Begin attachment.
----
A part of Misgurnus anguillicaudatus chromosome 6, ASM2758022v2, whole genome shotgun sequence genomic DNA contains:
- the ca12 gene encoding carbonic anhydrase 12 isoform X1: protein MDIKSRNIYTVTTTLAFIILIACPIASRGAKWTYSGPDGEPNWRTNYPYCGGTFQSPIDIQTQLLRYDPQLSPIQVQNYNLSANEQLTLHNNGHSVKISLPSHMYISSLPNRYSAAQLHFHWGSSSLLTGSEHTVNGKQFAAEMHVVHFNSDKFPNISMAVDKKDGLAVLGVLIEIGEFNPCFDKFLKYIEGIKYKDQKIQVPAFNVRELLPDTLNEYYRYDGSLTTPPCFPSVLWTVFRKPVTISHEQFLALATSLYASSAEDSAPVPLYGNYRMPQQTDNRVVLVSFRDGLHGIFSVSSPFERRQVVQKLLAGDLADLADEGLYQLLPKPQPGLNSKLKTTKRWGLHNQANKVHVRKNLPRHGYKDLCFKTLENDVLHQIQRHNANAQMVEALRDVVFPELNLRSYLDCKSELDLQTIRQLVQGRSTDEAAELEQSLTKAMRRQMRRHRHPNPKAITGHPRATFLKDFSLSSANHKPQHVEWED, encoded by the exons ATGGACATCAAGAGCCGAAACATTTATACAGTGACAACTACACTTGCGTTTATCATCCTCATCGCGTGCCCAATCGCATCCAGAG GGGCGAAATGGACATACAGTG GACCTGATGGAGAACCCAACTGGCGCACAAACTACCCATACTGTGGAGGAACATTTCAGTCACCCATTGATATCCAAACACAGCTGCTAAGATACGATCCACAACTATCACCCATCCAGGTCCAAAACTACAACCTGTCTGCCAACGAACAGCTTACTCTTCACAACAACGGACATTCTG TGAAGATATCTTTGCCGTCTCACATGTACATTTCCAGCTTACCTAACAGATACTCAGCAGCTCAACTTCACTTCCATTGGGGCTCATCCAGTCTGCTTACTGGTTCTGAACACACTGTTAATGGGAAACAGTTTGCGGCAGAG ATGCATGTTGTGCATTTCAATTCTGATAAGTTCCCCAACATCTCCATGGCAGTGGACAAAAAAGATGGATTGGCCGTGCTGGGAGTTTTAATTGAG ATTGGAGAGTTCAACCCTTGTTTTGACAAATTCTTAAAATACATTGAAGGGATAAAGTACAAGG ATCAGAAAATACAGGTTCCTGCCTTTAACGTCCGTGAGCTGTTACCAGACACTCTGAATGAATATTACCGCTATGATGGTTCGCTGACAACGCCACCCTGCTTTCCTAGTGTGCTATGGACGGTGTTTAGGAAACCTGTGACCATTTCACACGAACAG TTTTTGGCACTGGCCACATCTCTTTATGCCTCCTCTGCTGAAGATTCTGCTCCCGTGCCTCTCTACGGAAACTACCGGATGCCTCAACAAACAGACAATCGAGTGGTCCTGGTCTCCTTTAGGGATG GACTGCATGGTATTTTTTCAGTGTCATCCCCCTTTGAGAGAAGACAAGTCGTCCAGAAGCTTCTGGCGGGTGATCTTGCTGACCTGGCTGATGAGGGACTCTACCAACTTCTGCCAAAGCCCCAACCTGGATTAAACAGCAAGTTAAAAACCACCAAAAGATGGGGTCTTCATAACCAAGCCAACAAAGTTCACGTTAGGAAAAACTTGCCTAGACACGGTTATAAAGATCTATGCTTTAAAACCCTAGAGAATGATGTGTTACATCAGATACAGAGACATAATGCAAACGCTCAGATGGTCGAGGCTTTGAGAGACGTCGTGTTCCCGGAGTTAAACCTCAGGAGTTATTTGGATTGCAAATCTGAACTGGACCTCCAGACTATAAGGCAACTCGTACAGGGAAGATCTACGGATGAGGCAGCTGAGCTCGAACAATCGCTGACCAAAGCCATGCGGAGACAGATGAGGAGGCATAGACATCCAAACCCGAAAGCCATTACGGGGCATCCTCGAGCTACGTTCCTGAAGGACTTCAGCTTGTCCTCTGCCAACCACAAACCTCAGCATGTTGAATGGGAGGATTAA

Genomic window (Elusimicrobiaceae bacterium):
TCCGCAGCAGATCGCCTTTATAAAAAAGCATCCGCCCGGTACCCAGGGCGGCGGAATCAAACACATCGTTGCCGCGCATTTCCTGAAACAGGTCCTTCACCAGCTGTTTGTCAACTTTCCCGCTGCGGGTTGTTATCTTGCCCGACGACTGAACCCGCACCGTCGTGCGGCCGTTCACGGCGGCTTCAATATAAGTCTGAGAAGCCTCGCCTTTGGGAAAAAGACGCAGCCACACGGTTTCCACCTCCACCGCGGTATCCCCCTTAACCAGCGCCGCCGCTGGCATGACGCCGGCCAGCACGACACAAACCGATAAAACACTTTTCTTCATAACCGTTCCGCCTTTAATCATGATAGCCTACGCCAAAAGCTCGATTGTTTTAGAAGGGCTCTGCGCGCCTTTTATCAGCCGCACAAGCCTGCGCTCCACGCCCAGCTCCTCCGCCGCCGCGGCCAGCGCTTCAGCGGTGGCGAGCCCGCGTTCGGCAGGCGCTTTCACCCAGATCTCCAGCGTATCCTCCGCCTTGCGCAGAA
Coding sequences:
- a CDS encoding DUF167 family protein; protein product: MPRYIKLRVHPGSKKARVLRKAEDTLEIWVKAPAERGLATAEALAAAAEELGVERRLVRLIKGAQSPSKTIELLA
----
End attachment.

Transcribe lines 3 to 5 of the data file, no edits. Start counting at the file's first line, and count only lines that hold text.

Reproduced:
Genomic window (Elusimicrobiaceae bacterium):
TCCGCAGCAGATCGCCTTTATAAAAAAGCATCCGCCCGGTACCCAGGGCGGCGGAATCAAACACATCGTTGCCGCGCATTTCCTGAAACAGGTCCTTCACCAGCTGTTTGTCAACTTTCCCGCTGCGGGTTGTTATCTTGCCCGACGACTGAACCCGCACCGTCGTGCGGCCGTTCACGGCGGCTTCAATATAAGTCTGAGAAGCCTCGCCTTTGGGAAAAAGACGCAGCCACACGGTTTCCACCTCCACCGCGGTATCCCCCTTAACCAGCGCCGCCGCTGGCATGACGCCGGCCAGCACGACACAAACCGATAAAACACTTTTCTTCATAACCGTTCCGCCTTTAATCATGATAGCCTACGCCAAAAGCTCGATTGTTTTAGAAGGGCTCTGCGCGCCTTTTATCAGCCGCACAAGCCTGCGCTCCACGCCCAGCTCCTCCGCCGCCGCGGCCAGCGCTTCAGCGGTGGCGAGCCCGCGTTCGGCAGGCGCTTTCACCCAGATCTCCAGCGTATCCTCCGCCTTGCGCAGAA
Coding sequences: